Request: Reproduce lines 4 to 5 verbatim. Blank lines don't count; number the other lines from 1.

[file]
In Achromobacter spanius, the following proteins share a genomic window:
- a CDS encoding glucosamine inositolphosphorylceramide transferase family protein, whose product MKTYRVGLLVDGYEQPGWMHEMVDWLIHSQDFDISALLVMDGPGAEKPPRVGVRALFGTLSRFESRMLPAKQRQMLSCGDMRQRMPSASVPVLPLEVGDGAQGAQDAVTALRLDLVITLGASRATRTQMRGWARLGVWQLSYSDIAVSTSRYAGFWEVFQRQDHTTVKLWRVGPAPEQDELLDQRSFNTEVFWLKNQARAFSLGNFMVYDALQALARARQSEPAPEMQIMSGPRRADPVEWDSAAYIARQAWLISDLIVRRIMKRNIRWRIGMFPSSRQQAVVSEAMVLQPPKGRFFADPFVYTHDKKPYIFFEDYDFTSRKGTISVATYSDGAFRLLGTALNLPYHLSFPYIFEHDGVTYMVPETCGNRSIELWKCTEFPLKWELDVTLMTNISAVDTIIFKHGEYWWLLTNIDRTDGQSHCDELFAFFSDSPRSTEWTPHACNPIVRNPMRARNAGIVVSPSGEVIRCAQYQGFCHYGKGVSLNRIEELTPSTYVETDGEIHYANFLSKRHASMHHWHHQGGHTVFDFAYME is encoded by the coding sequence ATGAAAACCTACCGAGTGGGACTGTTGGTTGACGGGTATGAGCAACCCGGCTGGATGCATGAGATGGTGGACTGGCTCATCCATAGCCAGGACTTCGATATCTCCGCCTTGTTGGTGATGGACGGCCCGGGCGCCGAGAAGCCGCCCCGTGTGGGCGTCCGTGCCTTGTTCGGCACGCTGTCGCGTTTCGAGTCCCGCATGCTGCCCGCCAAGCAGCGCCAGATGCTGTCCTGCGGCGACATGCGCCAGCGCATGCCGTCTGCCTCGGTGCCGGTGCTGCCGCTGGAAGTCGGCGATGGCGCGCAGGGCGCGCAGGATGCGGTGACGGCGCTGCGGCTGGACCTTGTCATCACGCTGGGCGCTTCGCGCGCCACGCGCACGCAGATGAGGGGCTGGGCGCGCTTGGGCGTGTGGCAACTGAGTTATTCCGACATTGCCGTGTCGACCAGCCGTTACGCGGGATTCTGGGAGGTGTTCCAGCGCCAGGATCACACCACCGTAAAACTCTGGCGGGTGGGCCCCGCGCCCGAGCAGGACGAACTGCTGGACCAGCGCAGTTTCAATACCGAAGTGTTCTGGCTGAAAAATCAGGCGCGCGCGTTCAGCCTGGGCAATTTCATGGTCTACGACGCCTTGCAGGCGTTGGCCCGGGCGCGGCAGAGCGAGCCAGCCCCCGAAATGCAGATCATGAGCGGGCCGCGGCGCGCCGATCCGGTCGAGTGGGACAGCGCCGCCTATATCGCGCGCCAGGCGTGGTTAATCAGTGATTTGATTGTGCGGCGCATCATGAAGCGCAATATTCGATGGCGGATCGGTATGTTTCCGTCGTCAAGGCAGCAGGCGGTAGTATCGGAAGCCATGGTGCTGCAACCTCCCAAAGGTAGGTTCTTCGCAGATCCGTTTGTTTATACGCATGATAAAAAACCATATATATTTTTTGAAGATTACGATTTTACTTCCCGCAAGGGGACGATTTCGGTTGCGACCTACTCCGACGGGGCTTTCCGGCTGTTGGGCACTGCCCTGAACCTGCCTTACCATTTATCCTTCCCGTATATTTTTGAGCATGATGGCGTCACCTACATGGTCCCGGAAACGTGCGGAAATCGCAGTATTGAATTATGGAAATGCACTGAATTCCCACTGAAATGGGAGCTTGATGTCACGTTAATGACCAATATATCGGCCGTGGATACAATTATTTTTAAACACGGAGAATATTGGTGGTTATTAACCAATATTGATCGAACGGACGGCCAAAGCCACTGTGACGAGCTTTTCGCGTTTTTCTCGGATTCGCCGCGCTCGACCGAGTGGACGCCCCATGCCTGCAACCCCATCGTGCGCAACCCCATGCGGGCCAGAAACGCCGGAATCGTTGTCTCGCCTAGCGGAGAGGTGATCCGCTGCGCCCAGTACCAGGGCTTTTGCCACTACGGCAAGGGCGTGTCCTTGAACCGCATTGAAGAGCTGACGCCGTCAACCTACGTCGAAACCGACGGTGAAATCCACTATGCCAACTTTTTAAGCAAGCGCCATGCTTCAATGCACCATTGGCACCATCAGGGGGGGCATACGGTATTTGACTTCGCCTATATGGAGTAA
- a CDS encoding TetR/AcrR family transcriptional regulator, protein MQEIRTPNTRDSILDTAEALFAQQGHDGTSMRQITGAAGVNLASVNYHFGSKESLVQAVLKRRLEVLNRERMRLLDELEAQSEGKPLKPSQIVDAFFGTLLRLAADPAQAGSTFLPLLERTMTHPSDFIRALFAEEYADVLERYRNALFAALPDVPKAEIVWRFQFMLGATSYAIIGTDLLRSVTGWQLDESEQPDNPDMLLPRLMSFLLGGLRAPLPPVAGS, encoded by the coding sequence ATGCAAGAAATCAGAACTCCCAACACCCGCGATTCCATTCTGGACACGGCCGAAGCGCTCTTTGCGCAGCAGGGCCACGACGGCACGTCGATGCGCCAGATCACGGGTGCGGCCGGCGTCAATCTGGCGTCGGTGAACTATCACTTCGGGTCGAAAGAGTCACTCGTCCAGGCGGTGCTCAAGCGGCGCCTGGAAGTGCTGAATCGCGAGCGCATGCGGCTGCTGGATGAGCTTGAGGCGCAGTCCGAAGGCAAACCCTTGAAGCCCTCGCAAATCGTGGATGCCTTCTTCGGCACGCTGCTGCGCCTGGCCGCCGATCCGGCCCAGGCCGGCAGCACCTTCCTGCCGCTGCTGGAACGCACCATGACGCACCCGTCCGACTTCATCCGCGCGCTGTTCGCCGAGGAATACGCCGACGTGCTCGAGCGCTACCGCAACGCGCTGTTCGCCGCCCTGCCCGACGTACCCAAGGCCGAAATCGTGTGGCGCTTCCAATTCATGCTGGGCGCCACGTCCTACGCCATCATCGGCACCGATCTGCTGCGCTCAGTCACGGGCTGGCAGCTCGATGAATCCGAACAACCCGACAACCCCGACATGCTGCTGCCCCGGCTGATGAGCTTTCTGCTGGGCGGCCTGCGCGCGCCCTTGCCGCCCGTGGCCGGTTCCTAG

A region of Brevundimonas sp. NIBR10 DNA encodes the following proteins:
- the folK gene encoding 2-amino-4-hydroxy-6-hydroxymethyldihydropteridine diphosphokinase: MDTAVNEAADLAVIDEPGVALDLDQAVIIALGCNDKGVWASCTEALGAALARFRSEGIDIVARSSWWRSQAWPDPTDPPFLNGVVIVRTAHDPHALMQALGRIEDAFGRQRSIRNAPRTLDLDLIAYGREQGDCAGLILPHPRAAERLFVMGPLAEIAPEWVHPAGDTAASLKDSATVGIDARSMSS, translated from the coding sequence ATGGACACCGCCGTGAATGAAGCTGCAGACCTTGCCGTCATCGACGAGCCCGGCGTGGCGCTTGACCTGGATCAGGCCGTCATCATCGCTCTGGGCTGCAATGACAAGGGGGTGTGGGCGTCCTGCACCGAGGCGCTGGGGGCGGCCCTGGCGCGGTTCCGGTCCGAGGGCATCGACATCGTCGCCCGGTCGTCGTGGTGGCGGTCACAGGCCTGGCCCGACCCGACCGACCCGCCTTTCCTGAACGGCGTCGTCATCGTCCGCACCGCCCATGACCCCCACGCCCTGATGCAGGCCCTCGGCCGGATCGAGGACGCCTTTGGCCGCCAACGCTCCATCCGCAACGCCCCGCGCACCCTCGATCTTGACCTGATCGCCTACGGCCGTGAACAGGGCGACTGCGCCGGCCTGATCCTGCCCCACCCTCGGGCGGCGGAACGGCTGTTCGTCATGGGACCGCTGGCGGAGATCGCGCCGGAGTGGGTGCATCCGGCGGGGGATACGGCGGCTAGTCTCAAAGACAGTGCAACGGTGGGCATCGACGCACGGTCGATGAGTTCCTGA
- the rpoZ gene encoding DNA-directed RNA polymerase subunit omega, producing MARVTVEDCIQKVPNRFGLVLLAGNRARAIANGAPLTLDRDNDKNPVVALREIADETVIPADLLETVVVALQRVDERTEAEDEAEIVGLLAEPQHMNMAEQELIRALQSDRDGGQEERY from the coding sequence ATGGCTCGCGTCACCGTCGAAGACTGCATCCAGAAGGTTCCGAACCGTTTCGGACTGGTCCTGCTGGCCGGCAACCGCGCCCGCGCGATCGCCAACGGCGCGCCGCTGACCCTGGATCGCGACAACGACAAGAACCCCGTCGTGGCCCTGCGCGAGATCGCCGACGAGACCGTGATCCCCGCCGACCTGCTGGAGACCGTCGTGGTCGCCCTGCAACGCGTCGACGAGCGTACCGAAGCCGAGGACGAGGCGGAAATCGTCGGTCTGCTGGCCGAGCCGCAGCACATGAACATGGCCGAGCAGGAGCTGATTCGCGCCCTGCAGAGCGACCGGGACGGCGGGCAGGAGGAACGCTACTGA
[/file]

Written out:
A region of Brevundimonas sp. NIBR10 DNA encodes the following proteins:
- the folK gene encoding 2-amino-4-hydroxy-6-hydroxymethyldihydropteridine diphosphokinase: MDTAVNEAADLAVIDEPGVALDLDQAVIIALGCNDKGVWASCTEALGAALARFRSEGIDIVARSSWWRSQAWPDPTDPPFLNGVVIVRTAHDPHALMQALGRIEDAFGRQRSIRNAPRTLDLDLIAYGREQGDCAGLILPHPRAAERLFVMGPLAEIAPEWVHPAGDTAASLKDSATVGIDARSMSS, translated from the coding sequence ATGGACACCGCCGTGAATGAAGCTGCAGACCTTGCCGTCATCGACGAGCCCGGCGTGGCGCTTGACCTGGATCAGGCCGTCATCATCGCTCTGGGCTGCAATGACAAGGGGGTGTGGGCGTCCTGCACCGAGGCGCTGGGGGCGGCCCTGGCGCGGTTCCGGTCCGAGGGCATCGACATCGTCGCCCGGTCGTCGTGGTGGCGGTCACAGGCCTGGCCCGACCCGACCGACCCGCCTTTCCTGAACGGCGTCGTCATCGTCCGCACCGCCCATGACCCCCACGCCCTGATGCAGGCCCTCGGCCGGATCGAGGACGCCTTTGGCCGCCAACGCTCCATCCGCAACGCCCCGCGCACCCTCGATCTTGACCTGATCGCCTACGGCCGTGAACAGGGCGACTGCGCCGGCCTGATCCTGCCCCACCCTCGGGCGGCGGAACGGCTGTTCGTCATGGGACCGCTGGCGGAGATCGCGCCGGAGTGGGTGCATCCGGCGGGGGATACGGCGGCTAGTCTCAAAGACAGTGCAACGGTGGGCATCGACGCACGGTCGATGAGTTCCTGA